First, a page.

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Thread: AC2 Murdo Macleod 1572111 killed inLondon

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    Default AC2 Murdo Macleod 1572111 killed inLondon

    This airman had passed his MA at Edinburgh and was due to train as a Wireless Opertor. He was killed in London on 30 June 1944, aged 22, by a V1 or by collapsing debris as a result of one. I believe that 800 aircrew trainess from RAF Hornchurch were allocated to clearing damaged and destroyed buildings caused by flying bombs ilanding n London during the summer of '44.

    Can anybody confirm the RAF Hornchurch deployment and can anybody state whether V1 rockets dropped on London on 30 June 1944?

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    If you search using either Geoffs serch engine

    http://www.hut-six.co.uk/cgi-bin/search39-47.php

    or the CWGC site, for that date and select Civilian deaths, you get at least 226 deaths. the small sample i looked at were for St pancreas district in London.

    Murdo McLeod's death was registered in St Pancreas district aged 22 in summer 1944. The death index spells his name McLeod

    You can check it on freebmd.org.uk
    Dennis Burke
    - Dublin

    Foreign Aircrew and Aircraft Ireland 1939-1945
    www.ww2irishaviation.com

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    Malcom,
    At least one V-1 flying-bomb dropped on London on 30 Jun 44 (see http://www.westendatwar.org.uk/page_id__10_path__0p28p.aspx).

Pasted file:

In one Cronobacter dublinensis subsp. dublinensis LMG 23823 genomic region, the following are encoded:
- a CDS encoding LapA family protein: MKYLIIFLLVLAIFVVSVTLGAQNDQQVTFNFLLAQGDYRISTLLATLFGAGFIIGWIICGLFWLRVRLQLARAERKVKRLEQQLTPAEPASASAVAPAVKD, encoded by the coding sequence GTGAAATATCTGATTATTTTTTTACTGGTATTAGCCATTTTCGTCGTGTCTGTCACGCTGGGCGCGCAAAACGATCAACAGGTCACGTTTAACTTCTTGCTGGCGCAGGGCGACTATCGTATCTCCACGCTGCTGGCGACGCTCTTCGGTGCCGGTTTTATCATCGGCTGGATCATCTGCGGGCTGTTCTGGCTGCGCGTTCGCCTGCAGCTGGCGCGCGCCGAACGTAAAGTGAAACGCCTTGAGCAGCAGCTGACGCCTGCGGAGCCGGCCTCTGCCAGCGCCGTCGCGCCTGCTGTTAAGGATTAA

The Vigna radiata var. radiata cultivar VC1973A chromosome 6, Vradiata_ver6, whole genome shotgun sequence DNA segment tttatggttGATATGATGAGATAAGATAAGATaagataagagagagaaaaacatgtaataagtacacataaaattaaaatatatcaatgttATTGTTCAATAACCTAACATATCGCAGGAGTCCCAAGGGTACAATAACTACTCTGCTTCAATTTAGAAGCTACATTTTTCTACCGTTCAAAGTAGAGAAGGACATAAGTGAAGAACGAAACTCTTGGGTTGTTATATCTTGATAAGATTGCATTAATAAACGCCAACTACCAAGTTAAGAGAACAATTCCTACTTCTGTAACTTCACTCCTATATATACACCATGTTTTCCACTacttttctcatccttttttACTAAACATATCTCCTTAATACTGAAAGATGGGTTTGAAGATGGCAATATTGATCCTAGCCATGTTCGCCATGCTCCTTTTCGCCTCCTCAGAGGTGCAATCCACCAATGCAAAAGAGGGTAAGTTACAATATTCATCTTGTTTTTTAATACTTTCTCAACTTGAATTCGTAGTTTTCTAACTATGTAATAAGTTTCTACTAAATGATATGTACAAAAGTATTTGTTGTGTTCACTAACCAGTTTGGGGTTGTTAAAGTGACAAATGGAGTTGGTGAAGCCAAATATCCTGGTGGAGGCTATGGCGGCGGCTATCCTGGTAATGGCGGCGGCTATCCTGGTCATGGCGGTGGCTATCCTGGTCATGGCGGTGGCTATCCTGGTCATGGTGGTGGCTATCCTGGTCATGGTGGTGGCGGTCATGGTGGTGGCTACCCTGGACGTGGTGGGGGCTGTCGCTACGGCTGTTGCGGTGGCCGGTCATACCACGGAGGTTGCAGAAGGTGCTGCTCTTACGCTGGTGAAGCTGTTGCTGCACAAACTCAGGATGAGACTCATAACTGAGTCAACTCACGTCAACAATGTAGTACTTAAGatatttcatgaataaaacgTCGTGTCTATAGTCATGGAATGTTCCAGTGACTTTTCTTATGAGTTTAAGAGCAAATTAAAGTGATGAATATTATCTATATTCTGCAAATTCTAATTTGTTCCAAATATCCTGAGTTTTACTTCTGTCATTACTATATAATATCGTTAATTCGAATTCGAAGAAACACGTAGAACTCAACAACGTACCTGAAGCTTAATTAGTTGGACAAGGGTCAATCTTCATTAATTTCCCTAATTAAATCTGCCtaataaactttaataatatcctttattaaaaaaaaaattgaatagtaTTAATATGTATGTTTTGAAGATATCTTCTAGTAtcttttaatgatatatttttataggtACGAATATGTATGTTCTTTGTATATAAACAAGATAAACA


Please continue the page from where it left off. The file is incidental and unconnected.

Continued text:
HTH
    Peter Davies
    Meteorology is a science; good meteorology is an art!
    We might not know - but we might know who does!

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    Dennis & Peter

    You both take off so quickly that I am sure no flying bombs would get through to their target nowadays!

    Many thanks for that information which is ever so helpful.

    His name was indeed Macleod but, as we Highlanders & Islanders have come to expect, the Lowland Scots and Irish 'Mc' was often deployed in the services without even asking us how we spell our name!

    Regards
    Malcolm

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    Malcolm,

    Brian Cull's, Diver! Diver! Diver! (London:Grub Street,2008), pages 108-110, provides a comprehensive account of the V-1s that fell on London and Districts, on 30 June, 1944.

    Col.

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    Thanks Col

    I shall try and obtain a copy.

    Regards
    Malcolm

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    Malcom,
    Also bear in mind that a copy of the DC will give (a) the precise location where death occurred, and (b) the precise medical causes of death. In some of the DCs that we have looked at this latter may end with something like ". . . whilst engaged in . . ". But I suspect that this may not be the case in this instance! Too many casualties, too little time, and not enough Registrars, etc.
    Now if he was at Hornchurch on some WoP course then that will be shown on his Service Docs. In persuance of the mantra "EVERYBODY in the RAF HAS to be SOMEWHERE all the time", his Service Docs (if he was Detached from Hornchurch to London - for whatever reason) will also show that he was taken OFF the strength of Hornchurch and put ON the strength of some other RAF Sation/Unit even if only for Food & Water, and if not for full Pay Accounting, etc. NoKs can get a copy of Service Docs. Can you do this (through his last known NoK)?
    The London Fire Brigade WW2 Archives are also likely to contain a narrative of the events. We are currently chasing one of 'our' casualties much earlier in the Blitz through this method - long, slow, process!!
    Let us know how you get on!
    Peter Davies
    Last edited by Resmoroh; 13th August 2013 at 13:59. Reason: Incorrect punctuation
    Meteorology is a science; good meteorology is an art!
    We might not know - but we might know who does!

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